The Oakdale Affair

By Edgar Rice Burroughs

Page 36

in the evening he had flaunted the evidence of his crime in the
faces of the six hobos; but now he suddenly felt a great shame that his
new found friend should believe him a house-breaker.

But Bridge did not ask for any substantiation of Charlie's charges,
he merely warned the two yeggmen that they would have to leave the boy
alone and in the morning, when the storm had passed and daylight had
lessened the unknown danger which lurked below-stairs, betake themselves
upon their way.

"And while we're here together in this room you two must sit over near
the window," he concluded. "You've tried to kill the boy once to-night;
but you're not going to try it again--I'm taking care of him now."

"You gotta crust, bo," observed Dopey Charlie, belligerently. "I guess
me an' The General'll sit where we damn please, an' youse can take it
from me on the side that we're goin' to have ours out of The Kid's haul.
If you tink you're goin' to cop the whole cheese you got another tink
comin'."

"You are banking," replied Bridge, "on the well known fact that I never
carry a gun; but you fail to perceive, owing to the Stygian gloom which
surrounds us, that I have the Kid's automatic in my gun hand and that
the business end of it is carefully aiming in your direction."

"Cheese it," The General advised his companion; and the two removed
themselves to the opposite side of the apartment, where they whispered,
grumblingly, to one another.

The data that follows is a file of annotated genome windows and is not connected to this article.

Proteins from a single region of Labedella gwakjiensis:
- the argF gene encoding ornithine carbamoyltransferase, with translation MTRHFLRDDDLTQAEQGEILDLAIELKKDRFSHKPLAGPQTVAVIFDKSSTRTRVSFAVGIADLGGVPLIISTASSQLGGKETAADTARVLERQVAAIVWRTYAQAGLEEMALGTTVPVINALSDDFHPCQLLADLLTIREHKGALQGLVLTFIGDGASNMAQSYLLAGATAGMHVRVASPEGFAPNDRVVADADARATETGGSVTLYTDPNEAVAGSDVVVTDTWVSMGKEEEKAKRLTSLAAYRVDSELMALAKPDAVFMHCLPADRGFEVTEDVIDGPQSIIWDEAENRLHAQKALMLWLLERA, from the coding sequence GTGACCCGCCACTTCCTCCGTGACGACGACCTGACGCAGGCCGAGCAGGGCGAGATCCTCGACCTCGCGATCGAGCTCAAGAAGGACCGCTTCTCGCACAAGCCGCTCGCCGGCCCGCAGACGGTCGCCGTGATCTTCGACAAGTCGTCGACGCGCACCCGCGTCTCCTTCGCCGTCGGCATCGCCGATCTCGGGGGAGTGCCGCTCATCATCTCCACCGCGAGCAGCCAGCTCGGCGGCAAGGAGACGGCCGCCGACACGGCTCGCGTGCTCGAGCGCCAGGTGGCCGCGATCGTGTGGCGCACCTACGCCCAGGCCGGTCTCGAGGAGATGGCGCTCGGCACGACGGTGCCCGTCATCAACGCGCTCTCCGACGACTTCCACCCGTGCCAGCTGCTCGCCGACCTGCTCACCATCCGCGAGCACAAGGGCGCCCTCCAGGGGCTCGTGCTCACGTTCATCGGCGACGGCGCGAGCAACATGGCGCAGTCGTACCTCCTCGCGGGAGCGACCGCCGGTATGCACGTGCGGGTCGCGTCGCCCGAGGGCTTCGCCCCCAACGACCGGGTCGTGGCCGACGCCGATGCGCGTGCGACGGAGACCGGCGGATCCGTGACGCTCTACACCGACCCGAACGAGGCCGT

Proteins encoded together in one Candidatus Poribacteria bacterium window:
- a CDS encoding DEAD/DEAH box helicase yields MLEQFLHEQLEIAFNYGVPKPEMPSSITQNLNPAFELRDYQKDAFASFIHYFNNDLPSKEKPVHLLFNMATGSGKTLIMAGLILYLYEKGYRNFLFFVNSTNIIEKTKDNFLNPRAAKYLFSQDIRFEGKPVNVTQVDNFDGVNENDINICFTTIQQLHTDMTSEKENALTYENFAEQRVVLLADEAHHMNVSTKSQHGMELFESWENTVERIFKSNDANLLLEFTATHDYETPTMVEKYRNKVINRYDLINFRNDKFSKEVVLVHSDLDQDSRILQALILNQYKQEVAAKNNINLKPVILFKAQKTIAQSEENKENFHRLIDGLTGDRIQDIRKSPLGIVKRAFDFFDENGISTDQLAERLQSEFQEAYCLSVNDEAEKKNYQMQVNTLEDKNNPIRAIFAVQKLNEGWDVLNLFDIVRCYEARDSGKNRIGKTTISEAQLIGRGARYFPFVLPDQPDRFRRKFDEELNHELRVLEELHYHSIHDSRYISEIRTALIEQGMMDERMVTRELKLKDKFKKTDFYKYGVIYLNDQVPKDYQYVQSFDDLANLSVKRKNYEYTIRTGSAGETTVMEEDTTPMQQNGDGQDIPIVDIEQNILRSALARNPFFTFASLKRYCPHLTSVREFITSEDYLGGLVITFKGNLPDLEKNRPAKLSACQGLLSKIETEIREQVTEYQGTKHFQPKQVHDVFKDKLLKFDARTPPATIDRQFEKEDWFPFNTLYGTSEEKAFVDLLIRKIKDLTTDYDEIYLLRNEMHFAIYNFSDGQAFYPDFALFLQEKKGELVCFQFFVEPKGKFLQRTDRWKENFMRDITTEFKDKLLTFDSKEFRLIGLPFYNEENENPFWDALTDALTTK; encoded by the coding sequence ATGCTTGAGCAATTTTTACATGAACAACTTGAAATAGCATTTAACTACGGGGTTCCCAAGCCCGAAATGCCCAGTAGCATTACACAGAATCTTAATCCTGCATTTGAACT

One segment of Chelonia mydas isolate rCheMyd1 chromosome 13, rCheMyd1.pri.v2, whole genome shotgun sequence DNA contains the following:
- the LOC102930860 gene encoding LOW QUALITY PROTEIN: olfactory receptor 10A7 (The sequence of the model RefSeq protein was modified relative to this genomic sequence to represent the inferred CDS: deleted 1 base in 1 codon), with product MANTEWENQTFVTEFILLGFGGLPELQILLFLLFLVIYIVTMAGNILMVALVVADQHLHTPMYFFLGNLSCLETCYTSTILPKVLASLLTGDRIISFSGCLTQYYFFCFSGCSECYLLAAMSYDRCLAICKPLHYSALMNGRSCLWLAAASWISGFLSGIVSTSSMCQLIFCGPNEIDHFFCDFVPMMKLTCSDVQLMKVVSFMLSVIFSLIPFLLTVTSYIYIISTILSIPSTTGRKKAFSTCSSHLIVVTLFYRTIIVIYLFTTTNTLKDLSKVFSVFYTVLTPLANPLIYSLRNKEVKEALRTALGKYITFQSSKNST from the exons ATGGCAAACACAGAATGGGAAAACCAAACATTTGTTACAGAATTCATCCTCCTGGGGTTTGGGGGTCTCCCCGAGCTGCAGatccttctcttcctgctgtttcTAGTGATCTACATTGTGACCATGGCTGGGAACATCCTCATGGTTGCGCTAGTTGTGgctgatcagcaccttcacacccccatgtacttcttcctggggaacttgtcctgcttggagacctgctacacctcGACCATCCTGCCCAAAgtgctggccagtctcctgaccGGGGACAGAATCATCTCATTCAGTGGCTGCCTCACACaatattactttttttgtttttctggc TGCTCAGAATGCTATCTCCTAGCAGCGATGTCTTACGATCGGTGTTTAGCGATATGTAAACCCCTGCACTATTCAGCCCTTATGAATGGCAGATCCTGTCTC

The girl, the boy, and Bridge waited as patiently as they could for
the coming of the dawn, talking of the events of the night and planning
against the future. Bridge advised the girl to return at once to her
father; but this she resolutely refused to do, admitting with utmost
candor that she lacked the courage to face her friends even though her
father might still believe in her.

The youth begged that he might accompany Bridge upon the road, pleading
that his mother was dead and that he could not return home after his
escapade. And Bridge could not find it in his heart to refuse him, for
the man realized that the boyish waif possessed a subtile attraction, as
forceful as it was inexplicable. Not since he had followed the open road
in company with Billy Byrne had Bridge met one with whom he might care
to 'Pal' before The Kid crossed his path on the dark and storm swept
pike south of Oakdale.

In Byrne, mucker, pugilist, and MAN, Bridge had found a physical and
moral

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